Low incidence of clonality in cold water corals revealed through the novel use of standardized protocol adapted to deep sea sampling
|Author(s)||Becheler Ronan1, Cassone Anne-Laure1, Noel Philippe1, Mouchel Olivier1, Morrison Cheryl L.3, Arnaud-Haond Sophie1, 2|
|Affiliation(s)||1 : IFREMER, Ctr Brest, EEP LEP, Site Technopole, F-29480 Plouzane, France.
2 : IFREMER, Ctr Sete, UMR MARBEC, Bd Jean Monnet,BP 171, F-34203 Sete, France.
3 : US Geol Survey, Leetown Sci Ctr, Natl Fish Hlth Res Lab, 11649 Leetown Rd, Kearneysville, WV 25430 USA.
|Source||Deep-sea Research Part Ii-topical Studies In Oceanography (0967-0645) (Pergamon-elsevier Science Ltd), 2017-11 , Vol. 145 , P. 120-130|
|WOS© Times Cited||5|
|Keyword(s)||Cold-water coral, Lophelia pertusa, Madrepora oculata, Clonality, Fine-grained spatial genetic structure, Standardized sampling|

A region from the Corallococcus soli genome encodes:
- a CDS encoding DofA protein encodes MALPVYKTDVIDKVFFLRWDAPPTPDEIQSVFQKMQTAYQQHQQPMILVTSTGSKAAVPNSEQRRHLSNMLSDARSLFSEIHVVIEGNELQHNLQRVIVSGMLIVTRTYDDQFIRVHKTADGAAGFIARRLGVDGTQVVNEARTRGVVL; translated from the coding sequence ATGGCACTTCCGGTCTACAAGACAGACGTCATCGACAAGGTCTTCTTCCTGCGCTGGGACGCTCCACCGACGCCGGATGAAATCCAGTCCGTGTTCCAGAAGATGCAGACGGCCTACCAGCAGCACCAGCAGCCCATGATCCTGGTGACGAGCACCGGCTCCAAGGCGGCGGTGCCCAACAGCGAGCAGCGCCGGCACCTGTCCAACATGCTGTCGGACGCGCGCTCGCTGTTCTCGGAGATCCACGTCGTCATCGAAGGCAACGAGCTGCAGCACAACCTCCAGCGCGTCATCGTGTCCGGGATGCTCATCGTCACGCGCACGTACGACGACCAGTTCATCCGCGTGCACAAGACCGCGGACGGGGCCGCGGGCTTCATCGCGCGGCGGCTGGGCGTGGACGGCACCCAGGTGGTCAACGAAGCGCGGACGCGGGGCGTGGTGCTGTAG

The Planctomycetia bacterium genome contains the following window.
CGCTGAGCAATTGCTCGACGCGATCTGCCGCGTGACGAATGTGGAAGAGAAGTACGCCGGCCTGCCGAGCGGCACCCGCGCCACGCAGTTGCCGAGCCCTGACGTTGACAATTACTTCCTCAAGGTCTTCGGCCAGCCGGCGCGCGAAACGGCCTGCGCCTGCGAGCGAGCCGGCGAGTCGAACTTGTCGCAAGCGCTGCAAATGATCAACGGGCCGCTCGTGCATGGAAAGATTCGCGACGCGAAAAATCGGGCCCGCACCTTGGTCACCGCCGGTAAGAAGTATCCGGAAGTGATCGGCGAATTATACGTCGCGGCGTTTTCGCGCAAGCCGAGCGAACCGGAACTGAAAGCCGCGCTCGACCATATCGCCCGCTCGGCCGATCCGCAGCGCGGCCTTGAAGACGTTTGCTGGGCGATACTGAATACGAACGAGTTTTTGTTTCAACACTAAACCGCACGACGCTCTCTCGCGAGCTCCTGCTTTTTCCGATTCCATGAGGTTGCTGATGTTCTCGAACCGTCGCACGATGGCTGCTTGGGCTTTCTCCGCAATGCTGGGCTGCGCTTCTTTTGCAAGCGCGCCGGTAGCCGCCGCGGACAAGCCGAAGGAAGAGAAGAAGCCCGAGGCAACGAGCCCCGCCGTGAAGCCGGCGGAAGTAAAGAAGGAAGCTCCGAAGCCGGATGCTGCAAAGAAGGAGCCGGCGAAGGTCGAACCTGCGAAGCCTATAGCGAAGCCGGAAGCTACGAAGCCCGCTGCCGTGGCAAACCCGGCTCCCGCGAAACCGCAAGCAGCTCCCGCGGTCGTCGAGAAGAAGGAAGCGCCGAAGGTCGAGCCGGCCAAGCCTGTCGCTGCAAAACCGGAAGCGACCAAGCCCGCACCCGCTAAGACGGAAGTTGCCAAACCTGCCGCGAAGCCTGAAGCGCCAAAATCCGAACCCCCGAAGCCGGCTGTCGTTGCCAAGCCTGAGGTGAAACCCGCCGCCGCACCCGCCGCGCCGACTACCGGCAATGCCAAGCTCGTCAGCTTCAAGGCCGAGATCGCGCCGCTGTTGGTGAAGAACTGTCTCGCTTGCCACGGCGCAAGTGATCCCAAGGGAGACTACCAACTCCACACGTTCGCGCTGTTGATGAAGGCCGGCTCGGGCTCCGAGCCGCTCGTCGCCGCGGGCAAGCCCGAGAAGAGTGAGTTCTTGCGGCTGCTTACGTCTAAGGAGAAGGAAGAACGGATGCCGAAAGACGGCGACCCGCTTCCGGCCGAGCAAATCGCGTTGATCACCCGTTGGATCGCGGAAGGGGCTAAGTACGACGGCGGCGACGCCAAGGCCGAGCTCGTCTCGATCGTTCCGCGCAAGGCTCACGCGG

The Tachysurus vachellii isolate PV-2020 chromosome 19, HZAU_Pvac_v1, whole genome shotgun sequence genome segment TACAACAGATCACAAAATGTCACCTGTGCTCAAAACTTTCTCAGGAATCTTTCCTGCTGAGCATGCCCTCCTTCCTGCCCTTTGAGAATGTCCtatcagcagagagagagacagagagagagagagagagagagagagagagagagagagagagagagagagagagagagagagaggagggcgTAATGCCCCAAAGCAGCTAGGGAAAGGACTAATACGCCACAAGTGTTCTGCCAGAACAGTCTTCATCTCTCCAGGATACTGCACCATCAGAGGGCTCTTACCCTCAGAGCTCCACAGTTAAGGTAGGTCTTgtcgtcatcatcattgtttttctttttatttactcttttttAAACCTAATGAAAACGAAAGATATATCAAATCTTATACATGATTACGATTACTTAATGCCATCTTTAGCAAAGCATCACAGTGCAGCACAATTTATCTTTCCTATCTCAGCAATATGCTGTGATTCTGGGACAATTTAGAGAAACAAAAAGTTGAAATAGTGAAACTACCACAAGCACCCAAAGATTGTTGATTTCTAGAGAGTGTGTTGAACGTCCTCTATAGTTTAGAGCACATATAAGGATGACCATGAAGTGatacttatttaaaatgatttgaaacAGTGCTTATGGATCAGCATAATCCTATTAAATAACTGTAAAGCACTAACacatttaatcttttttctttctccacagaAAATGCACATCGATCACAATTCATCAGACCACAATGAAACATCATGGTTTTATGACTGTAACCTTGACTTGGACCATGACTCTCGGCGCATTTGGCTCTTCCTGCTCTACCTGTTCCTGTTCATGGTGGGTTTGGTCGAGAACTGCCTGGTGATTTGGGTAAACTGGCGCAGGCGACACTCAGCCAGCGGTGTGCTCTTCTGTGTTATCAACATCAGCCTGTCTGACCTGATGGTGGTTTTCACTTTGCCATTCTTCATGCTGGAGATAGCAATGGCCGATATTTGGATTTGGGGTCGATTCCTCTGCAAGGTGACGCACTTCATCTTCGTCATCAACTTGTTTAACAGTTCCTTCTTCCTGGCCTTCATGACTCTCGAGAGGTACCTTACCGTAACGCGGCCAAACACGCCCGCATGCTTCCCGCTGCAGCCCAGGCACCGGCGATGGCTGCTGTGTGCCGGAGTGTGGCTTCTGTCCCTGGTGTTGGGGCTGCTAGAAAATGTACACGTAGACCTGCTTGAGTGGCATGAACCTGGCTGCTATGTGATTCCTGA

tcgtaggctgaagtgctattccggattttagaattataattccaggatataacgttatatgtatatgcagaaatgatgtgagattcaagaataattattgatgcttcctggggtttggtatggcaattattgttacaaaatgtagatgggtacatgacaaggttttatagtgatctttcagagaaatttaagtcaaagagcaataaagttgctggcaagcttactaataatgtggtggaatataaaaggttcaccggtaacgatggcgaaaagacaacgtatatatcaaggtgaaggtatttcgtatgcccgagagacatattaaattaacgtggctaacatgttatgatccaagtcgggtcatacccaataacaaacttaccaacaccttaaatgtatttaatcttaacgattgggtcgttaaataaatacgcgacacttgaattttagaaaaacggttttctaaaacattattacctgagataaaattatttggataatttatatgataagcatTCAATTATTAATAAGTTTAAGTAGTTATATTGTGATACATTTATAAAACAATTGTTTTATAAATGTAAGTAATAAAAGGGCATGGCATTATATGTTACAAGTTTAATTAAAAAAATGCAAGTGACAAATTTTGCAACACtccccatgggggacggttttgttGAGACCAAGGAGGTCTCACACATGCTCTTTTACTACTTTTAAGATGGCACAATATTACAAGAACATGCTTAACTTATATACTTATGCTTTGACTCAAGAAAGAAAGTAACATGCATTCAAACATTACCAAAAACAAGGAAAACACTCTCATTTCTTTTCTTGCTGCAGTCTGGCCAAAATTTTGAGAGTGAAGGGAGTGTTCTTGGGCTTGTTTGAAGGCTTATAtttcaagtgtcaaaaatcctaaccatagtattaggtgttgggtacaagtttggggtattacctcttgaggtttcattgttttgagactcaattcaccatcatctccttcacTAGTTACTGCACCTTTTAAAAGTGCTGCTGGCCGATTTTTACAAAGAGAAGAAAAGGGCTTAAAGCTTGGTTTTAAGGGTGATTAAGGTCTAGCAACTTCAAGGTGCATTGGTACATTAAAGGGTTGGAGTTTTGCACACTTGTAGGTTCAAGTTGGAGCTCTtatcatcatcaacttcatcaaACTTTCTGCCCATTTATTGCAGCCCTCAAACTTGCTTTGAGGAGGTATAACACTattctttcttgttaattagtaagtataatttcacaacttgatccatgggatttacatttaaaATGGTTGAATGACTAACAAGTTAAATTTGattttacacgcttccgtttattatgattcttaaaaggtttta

|Abstract||Sampling in the deep sea is a technical challenge, which has hindered the acquisition of robust datasets that are necessary to determine the fine-grained biological patterns and processes that may shape genetic diversity. Estimates of the extent of clonality in deep-sea species, despite the importance of clonality in shaping the local dynamics and evolutionary trajectories, have been largely obscured by such limitations. Cold-water coral reefs along European margins are formed mainly by two reef-building species, Lophelia pertusa and Madrepora oculata. Here we present a fine-grained analysis of the genotypic and genetic composition of reefs occurring in the Bay of Biscay, based on an innovative deep-sea sampling protocol. This strategy was designed to be standardized, random, and allowed the georeferencing of all sampled colonies. Clonal lineages discriminated through their Multi-Locus Genotypes (MLG) at 6 to 7 microsatellite markers could thus be mapped to assess the level of clonality and the spatial spread of clonal lineages. High values of clonal richness were observed for both species across all sites suggesting a limited occurrence of clonality, which likely originated through fragmentation. Additionally, spatial autocorrelation analysis underlined the possible occurrence of fine-grained genetic structure in several populations of both L. pertusa and M. oculata. The two cold-water coral species examined had contrasting patterns of connectivity among canyons, with among-canyon genetic structuring detected in M. oculata, whereas L. pertusa was panmictic at the canyon scale. This study exemplifies that a standardized, random and georeferenced sampling strategy, while challenging, can be applied in the deep sea, and associated benefits outlined here include improved estimates of fine grained patterns of clonality and dispersal that are comparable across sites and among species.|